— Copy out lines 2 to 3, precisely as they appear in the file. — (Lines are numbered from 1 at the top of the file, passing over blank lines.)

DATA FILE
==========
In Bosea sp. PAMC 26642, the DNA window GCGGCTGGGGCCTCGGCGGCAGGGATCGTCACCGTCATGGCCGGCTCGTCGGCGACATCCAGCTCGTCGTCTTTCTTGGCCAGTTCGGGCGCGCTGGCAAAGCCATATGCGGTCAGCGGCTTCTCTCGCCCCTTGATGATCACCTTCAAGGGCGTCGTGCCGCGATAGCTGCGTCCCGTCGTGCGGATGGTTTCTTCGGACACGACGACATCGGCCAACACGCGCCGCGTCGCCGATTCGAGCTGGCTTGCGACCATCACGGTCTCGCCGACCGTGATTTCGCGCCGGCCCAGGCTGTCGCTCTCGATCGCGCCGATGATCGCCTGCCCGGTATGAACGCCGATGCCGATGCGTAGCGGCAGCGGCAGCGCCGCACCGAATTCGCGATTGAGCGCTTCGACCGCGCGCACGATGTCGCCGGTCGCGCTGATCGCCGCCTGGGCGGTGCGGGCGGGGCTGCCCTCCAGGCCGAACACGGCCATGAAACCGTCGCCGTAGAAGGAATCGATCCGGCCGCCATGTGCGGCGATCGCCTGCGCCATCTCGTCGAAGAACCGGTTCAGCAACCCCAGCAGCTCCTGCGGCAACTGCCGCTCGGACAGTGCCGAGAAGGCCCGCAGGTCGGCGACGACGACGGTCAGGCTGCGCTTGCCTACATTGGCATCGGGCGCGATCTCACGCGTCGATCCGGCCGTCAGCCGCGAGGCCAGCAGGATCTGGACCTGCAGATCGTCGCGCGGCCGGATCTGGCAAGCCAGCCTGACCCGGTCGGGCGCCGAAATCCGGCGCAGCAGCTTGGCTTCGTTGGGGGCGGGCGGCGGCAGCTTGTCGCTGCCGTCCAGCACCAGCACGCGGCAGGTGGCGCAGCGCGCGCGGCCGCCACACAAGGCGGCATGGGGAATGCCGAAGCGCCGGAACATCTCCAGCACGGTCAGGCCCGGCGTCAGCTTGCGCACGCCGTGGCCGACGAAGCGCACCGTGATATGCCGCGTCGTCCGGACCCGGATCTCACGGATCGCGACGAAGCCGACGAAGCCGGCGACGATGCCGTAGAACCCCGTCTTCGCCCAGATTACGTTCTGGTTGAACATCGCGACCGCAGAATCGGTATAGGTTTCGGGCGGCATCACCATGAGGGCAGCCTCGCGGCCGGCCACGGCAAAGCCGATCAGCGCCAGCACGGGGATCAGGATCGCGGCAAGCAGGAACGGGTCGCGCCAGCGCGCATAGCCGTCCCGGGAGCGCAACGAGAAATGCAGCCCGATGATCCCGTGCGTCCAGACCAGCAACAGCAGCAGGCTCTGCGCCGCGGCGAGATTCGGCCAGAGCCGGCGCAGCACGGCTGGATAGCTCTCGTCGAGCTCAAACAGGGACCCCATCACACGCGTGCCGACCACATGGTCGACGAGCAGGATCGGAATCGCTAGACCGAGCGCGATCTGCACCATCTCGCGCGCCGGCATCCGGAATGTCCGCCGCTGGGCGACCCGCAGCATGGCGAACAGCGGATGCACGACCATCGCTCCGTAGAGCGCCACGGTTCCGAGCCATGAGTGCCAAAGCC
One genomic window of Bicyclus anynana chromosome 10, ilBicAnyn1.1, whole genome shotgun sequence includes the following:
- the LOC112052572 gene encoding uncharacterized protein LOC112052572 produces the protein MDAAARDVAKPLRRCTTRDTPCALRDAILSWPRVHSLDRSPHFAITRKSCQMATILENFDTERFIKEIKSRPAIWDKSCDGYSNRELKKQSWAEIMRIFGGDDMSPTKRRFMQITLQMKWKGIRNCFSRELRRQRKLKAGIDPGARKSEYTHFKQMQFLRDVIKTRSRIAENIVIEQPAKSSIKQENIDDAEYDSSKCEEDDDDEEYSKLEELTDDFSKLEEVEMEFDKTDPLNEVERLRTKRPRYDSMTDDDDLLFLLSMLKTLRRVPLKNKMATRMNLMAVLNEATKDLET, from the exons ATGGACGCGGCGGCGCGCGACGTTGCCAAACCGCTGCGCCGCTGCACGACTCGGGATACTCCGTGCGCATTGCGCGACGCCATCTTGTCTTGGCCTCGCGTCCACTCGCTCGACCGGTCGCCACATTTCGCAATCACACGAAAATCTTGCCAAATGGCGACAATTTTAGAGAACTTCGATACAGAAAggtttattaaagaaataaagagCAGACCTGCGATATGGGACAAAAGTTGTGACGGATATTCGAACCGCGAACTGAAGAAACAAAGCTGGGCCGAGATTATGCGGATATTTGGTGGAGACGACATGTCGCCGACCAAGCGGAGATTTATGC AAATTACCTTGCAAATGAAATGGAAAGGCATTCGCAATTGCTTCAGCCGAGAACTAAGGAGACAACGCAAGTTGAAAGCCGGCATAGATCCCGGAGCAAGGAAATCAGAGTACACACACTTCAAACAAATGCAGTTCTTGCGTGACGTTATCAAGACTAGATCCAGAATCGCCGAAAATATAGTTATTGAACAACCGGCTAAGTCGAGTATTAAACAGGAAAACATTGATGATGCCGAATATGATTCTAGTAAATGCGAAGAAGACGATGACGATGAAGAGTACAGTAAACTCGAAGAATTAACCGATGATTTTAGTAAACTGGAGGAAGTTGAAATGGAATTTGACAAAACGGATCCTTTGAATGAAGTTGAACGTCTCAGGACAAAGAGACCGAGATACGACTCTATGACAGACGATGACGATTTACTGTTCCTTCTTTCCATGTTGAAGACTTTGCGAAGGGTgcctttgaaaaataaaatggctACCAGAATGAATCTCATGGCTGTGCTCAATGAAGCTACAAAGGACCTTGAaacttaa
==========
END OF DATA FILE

One genomic window of Bicyclus anynana chromosome 10, ilBicAnyn1.1, whole genome shotgun sequence includes the following:
- the LOC112052572 gene encoding uncharacterized protein LOC112052572 produces the protein MDAAARDVAKPLRRCTTRDTPCALRDAILSWPRVHSLDRSPHFAITRKSCQMATILENFDTERFIKEIKSRPAIWDKSCDGYSNRELKKQSWAEIMRIFGGDDMSPTKRRFMQITLQMKWKGIRNCFSRELRRQRKLKAGIDPGARKSEYTHFKQMQFLRDVIKTRSRIAENIVIEQPAKSSIKQENIDDAEYDSSKCEEDDDDEEYSKLEELTDDFSKLEEVEMEFDKTDPLNEVERLRTKRPRYDSMTDDDDLLFLLSMLKTLRRVPLKNKMATRMNLMAVLNEATKDLET, from the exons ATGGACGCGGCGGCGCGCGACGTTGCCAAACCGCTGCGCCGCTGCACGACTCGGGATACTCCGTGCGCATTGCGCGACGCCATCTTGTCTTGGCCTCGCGTCCACTCGCTCGACCGGTCGCCACATTTCGCAATCACACGAAAATCTTGCCAAATGGCGACAATTTTAGAGAACTTCGATACAGAAAggtttattaaagaaataaagagCAGACCTGCGATATGGGACAAAAGTTGTGACGGATATTCGAACCGCGAACTGAAGAAACAAAGCTGGGCCGAGATTATGCGGATATTTGGTGGAGACGACATGTCGCCGACCAAGCGGAGATTTATGC AAATTACCTTGCAAATGAAATGGAAAGGCATTCGCAATTGCTTCAGCCGAGAACTAAGGAGACAACGCAAGTTGAAAGCCGGCATAGATCCCGGAGCAAGGAAATCAGAGTACACACACTTCAAACAAATGCAGTTCTTGCGTGACGTTATCAAGACTAGATCCAGAATCGCCGAAAATATAGTTATTGAACAACCGGCTAAGTCGAGTATTAAACAGGAAAACATTGATGATGCCGAATATGATTCTAGTAAATGCGAAGAAGACGATGACGATGAAGAGTACAGTAAACTCGAAGAATTAACCGATGATTTTAGTAAACTGGAGGAAGTTGAAATGGAATTTGACAAAACGGATCCTTTGAATGAAGTTGAACGTCTCAGGACAAAGAGACCGAGATACGACTCTATGACAGACGATGACGATTTACTGTTCCTTCTTTCCATGTTGAAGACTTTGCGAAGGGTgcctttgaaaaataaaatggctACCAGAATGAATCTCATGGCTGTGCTCAATGAAGCTACAAAGGACCTTGAaacttaa